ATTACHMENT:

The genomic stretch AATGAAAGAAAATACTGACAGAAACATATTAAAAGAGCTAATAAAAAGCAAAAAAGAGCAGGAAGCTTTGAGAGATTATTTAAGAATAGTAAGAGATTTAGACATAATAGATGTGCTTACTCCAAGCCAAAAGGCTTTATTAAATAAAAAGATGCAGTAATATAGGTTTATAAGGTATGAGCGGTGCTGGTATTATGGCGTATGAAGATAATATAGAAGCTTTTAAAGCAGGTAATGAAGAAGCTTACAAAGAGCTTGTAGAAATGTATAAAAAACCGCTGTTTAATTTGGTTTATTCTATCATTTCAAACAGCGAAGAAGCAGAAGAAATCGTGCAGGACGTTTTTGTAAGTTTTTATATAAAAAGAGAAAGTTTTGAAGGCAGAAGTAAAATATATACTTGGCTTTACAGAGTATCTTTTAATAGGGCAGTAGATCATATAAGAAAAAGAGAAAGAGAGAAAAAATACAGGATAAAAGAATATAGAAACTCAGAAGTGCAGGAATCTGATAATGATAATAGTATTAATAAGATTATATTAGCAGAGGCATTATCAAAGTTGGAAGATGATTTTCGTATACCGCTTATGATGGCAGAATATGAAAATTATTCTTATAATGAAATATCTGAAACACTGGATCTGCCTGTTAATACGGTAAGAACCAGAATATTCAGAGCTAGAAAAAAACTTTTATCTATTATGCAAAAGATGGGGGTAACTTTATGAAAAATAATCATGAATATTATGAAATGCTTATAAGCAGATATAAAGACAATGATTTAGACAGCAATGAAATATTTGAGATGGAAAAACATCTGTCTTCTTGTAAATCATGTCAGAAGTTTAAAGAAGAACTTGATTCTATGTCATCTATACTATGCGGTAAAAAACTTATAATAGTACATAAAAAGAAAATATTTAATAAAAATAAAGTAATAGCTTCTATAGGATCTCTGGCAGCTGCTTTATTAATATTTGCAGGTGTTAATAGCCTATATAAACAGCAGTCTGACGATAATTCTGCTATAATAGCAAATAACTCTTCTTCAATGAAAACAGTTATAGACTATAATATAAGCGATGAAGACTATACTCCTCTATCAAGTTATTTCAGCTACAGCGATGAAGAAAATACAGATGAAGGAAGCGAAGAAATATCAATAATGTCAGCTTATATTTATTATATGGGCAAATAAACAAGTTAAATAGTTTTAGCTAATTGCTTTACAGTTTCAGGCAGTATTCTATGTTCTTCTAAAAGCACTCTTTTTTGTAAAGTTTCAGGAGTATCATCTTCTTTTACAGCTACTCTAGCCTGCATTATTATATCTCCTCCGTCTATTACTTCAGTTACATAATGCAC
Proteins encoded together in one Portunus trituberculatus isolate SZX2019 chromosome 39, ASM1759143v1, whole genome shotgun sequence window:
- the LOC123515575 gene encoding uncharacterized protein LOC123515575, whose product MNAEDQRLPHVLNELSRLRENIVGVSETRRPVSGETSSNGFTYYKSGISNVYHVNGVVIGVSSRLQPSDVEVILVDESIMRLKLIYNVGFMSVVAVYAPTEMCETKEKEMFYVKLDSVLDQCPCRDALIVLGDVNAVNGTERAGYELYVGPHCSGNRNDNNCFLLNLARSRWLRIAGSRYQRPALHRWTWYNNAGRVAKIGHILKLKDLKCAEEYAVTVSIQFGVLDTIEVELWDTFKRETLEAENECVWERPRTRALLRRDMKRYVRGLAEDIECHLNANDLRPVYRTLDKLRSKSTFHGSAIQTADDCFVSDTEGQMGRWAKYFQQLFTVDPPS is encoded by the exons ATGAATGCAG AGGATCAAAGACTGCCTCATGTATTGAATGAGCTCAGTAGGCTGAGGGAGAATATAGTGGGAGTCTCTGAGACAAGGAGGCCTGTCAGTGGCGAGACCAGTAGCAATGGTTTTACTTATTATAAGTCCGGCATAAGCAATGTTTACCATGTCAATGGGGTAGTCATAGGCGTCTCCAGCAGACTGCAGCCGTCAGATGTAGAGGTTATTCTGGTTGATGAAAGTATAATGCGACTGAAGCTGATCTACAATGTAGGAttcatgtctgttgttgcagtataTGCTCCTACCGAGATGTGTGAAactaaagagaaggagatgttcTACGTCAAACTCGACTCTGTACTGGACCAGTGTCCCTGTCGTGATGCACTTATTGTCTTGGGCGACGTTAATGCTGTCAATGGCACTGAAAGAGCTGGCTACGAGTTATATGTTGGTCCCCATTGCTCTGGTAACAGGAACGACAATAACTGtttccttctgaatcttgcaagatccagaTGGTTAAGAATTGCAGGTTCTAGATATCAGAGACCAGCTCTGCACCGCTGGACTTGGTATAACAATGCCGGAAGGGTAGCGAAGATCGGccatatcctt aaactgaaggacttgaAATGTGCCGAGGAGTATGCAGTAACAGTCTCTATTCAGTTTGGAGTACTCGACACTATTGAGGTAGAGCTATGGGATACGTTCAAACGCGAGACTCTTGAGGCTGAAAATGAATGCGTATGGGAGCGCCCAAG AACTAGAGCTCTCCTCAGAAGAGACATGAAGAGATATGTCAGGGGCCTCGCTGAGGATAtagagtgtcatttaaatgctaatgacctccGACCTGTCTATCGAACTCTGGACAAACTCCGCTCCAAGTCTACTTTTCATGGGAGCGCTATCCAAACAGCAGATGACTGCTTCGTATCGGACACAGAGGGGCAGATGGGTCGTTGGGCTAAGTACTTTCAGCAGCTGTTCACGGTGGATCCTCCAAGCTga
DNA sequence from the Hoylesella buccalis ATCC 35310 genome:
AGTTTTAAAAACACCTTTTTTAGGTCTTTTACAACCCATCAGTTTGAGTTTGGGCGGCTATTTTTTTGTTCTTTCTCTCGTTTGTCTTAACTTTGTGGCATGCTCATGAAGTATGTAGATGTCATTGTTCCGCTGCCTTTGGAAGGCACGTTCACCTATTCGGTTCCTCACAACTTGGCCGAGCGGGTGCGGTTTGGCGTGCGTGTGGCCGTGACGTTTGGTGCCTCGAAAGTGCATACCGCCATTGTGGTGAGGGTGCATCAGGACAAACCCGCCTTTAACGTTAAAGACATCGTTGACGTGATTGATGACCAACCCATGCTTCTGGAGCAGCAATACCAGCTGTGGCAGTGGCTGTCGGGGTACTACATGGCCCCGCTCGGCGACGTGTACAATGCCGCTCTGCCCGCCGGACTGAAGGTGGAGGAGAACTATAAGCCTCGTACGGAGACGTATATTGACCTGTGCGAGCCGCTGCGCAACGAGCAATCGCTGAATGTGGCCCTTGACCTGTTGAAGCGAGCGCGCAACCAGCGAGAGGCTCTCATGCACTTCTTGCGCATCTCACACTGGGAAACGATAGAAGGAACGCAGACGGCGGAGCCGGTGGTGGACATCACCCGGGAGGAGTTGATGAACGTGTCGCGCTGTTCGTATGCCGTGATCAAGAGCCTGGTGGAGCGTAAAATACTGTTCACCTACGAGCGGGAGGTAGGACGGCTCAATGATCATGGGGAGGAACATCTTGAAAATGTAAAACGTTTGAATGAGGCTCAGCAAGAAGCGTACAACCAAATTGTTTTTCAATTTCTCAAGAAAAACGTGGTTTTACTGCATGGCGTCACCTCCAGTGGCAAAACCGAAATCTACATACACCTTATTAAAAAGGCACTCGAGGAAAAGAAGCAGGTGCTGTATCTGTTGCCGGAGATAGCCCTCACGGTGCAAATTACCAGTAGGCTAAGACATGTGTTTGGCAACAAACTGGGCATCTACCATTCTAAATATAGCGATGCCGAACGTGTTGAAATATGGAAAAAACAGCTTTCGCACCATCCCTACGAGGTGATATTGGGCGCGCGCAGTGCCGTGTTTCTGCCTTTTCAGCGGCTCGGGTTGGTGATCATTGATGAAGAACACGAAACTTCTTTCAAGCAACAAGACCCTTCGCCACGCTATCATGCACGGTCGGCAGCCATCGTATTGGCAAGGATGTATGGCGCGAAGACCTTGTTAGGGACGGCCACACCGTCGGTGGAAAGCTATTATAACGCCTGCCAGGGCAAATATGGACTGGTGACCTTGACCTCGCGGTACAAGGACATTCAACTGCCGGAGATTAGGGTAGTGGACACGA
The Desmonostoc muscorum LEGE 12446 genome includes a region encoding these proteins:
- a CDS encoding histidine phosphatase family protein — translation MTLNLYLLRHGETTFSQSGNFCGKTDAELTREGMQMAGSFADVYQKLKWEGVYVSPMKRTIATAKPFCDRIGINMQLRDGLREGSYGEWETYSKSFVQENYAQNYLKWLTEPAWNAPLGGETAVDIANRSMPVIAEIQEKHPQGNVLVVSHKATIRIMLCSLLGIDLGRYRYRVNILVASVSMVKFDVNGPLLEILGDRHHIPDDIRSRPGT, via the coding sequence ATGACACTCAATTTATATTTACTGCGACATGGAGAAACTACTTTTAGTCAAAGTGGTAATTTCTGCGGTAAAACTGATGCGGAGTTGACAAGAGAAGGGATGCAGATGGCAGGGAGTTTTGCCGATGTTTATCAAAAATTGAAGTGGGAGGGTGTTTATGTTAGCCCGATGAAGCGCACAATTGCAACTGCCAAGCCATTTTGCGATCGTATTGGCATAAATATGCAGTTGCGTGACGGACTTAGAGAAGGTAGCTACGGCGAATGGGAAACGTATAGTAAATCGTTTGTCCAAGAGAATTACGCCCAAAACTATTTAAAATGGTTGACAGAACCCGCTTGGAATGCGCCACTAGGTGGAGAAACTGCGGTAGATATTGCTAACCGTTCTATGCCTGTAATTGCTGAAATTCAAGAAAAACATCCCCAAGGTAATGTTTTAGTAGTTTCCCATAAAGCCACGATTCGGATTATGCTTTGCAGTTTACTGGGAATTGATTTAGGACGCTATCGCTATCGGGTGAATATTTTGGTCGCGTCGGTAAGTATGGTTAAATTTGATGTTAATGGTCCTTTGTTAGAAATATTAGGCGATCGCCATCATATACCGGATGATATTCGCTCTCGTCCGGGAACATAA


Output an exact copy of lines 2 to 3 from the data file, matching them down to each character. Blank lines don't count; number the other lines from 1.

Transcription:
Proteins encoded together in one Portunus trituberculatus isolate SZX2019 chromosome 39, ASM1759143v1, whole genome shotgun sequence window:
- the LOC123515575 gene encoding uncharacterized protein LOC123515575, whose product MNAEDQRLPHVLNELSRLRENIVGVSETRRPVSGETSSNGFTYYKSGISNVYHVNGVVIGVSSRLQPSDVEVILVDESIMRLKLIYNVGFMSVVAVYAPTEMCETKEKEMFYVKLDSVLDQCPCRDALIVLGDVNAVNGTERAGYELYVGPHCSGNRNDNNCFLLNLARSRWLRIAGSRYQRPALHRWTWYNNAGRVAKIGHILKLKDLKCAEEYAVTVSIQFGVLDTIEVELWDTFKRETLEAENECVWERPRTRALLRRDMKRYVRGLAEDIECHLNANDLRPVYRTLDKLRSKSTFHGSAIQTADDCFVSDTEGQMGRWAKYFQQLFTVDPPS is encoded by the exons ATGAATGCAG AGGATCAAAGACTGCCTCATGTATTGAATGAGCTCAGTAGGCTGAGGGAGAATATAGTGGGAGTCTCTGAGACAAGGAGGCCTGTCAGTGGCGAGACCAGTAGCAATGGTTTTACTTATTATAAGTCCGGCATAAGCAATGTTTACCATGTCAATGGGGTAGTCATAGGCGTCTCCAGCAGACTGCAGCCGTCAGATGTAGAGGTTATTCTGGTTGATGAAAGTATAATGCGACTGAAGCTGATCTACAATGTAGGAttcatgtctgttgttgcagtataTGCTCCTACCGAGATGTGTGAAactaaagagaaggagatgttcTACGTCAAACTCGACTCTGTACTGGACCAGTGTCCCTGTCGTGATGCACTTATTGTCTTGGGCGACGTTAATGCTGTCAATGGCACTGAAAGAGCTGGCTACGAGTTATATGTTGGTCCCCATTGCTCTGGTAACAGGAACGACAATAACTGtttccttctgaatcttgcaagatccagaTGGTTAAGAATTGCAGGTTCTAGATATCAGAGACCAGCTCTGCACCGCTGGACTTGGTATAACAATGCCGGAAGGGTAGCGAAGATCGGccatatcctt aaactgaaggacttgaAATGTGCCGAGGAGTATGCAGTAACAGTCTCTATTCAGTTTGGAGTACTCGACACTATTGAGGTAGAGCTATGGGATACGTTCAAACGCGAGACTCTTGAGGCTGAAAATGAATGCGTATGGGAGCGCCCAAG AACTAGAGCTCTCCTCAGAAGAGACATGAAGAGATATGTCAGGGGCCTCGCTGAGGATAtagagtgtcatttaaatgctaatgacctccGACCTGTCTATCGAACTCTGGACAAACTCCGCTCCAAGTCTACTTTTCATGGGAGCGCTATCCAAACAGCAGATGACTGCTTCGTATCGGACACAGAGGGGCAGATGGGTCGTTGGGCTAAGTACTTTCAGCAGCTGTTCACGGTGGATCCTCCAAGCTga